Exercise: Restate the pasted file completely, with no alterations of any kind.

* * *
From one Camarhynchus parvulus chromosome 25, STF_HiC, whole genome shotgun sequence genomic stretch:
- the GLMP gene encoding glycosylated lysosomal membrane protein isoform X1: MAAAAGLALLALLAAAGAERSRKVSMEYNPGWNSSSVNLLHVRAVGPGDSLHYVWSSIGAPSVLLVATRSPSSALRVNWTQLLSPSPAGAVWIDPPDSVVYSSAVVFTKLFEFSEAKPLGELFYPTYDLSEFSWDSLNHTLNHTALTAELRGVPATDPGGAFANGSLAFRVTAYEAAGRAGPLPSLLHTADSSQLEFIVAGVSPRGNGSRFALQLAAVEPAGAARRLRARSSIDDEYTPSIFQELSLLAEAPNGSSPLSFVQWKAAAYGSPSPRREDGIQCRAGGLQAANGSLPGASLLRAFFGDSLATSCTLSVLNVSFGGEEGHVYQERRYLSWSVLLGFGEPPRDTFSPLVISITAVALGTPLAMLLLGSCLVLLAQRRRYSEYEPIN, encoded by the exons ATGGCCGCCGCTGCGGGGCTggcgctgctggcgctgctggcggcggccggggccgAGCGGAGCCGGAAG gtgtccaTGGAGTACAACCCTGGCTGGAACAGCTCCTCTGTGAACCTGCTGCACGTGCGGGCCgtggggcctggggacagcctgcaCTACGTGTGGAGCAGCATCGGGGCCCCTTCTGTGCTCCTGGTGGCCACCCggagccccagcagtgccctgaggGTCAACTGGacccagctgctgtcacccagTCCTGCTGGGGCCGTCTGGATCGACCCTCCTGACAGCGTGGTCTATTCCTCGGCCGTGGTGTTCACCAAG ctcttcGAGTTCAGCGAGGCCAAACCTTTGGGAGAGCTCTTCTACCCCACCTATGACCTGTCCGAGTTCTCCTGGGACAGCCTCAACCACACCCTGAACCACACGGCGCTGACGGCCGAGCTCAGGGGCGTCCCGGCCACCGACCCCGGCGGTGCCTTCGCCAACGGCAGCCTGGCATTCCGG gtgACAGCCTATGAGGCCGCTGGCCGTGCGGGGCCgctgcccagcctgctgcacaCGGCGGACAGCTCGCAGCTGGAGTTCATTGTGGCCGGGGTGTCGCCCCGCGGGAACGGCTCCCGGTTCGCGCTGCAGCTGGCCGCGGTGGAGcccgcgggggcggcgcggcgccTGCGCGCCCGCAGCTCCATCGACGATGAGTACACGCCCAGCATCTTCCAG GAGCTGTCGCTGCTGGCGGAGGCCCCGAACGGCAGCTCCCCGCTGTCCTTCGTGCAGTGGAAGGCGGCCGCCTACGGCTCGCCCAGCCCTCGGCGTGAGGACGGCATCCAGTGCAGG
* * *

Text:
From one Camarhynchus parvulus chromosome 25, STF_HiC, whole genome shotgun sequence genomic stretch:
- the GLMP gene encoding glycosylated lysosomal membrane protein isoform X1: MAAAAGLALLALLAAAGAERSRKVSMEYNPGWNSSSVNLLHVRAVGPGDSLHYVWSSIGAPSVLLVATRSPSSALRVNWTQLLSPSPAGAVWIDPPDSVVYSSAVVFTKLFEFSEAKPLGELFYPTYDLSEFSWDSLNHTLNHTALTAELRGVPATDPGGAFANGSLAFRVTAYEAAGRAGPLPSLLHTADSSQLEFIVAGVSPRGNGSRFALQLAAVEPAGAARRLRARSSIDDEYTPSIFQELSLLAEAPNGSSPLSFVQWKAAAYGSPSPRREDGIQCRAGGLQAANGSLPGASLLRAFFGDSLATSCTLSVLNVSFGGEEGHVYQERRYLSWSVLLGFGEPPRDTFSPLVISITAVALGTPLAMLLLGSCLVLLAQRRRYSEYEPIN, encoded by the exons ATGGCCGCCGCTGCGGGGCTggcgctgctggcgctgctggcggcggccggggccgAGCGGAGCCGGAAG gtgtccaTGGAGTACAACCCTGGCTGGAACAGCTCCTCTGTGAACCTGCTGCACGTGCGGGCCgtggggcctggggacagcctgcaCTACGTGTGGAGCAGCATCGGGGCCCCTTCTGTGCTCCTGGTGGCCACCCggagccccagcagtgccctgaggGTCAACTGGacccagctgctgtcacccagTCCTGCTGGGGCCGTCTGGATCGACCCTCCTGACAGCGTGGTCTATTCCTCGGCCGTGGTGTTCACCAAG ctcttcGAGTTCAGCGAGGCCAAACCTTTGGGAGAGCTCTTCTACCCCACCTATGACCTGTCCGAGTTCTCCTGGGACAGCCTCAACCACACCCTGAACCACACGGCGCTGACGGCCGAGCTCAGGGGCGTCCCGGCCACCGACCCCGGCGGTGCCTTCGCCAACGGCAGCCTGGCATTCCGG gtgACAGCCTATGAGGCCGCTGGCCGTGCGGGGCCgctgcccagcctgctgcacaCGGCGGACAGCTCGCAGCTGGAGTTCATTGTGGCCGGGGTGTCGCCCCGCGGGAACGGCTCCCGGTTCGCGCTGCAGCTGGCCGCGGTGGAGcccgcgggggcggcgcggcgccTGCGCGCCCGCAGCTCCATCGACGATGAGTACACGCCCAGCATCTTCCAG GAGCTGTCGCTGCTGGCGGAGGCCCCGAACGGCAGCTCCCCGCTGTCCTTCGTGCAGTGGAAGGCGGCCGCCTACGGCTCGCCCAGCCCTCGGCGTGAGGACGGCATCCAGTGCAGG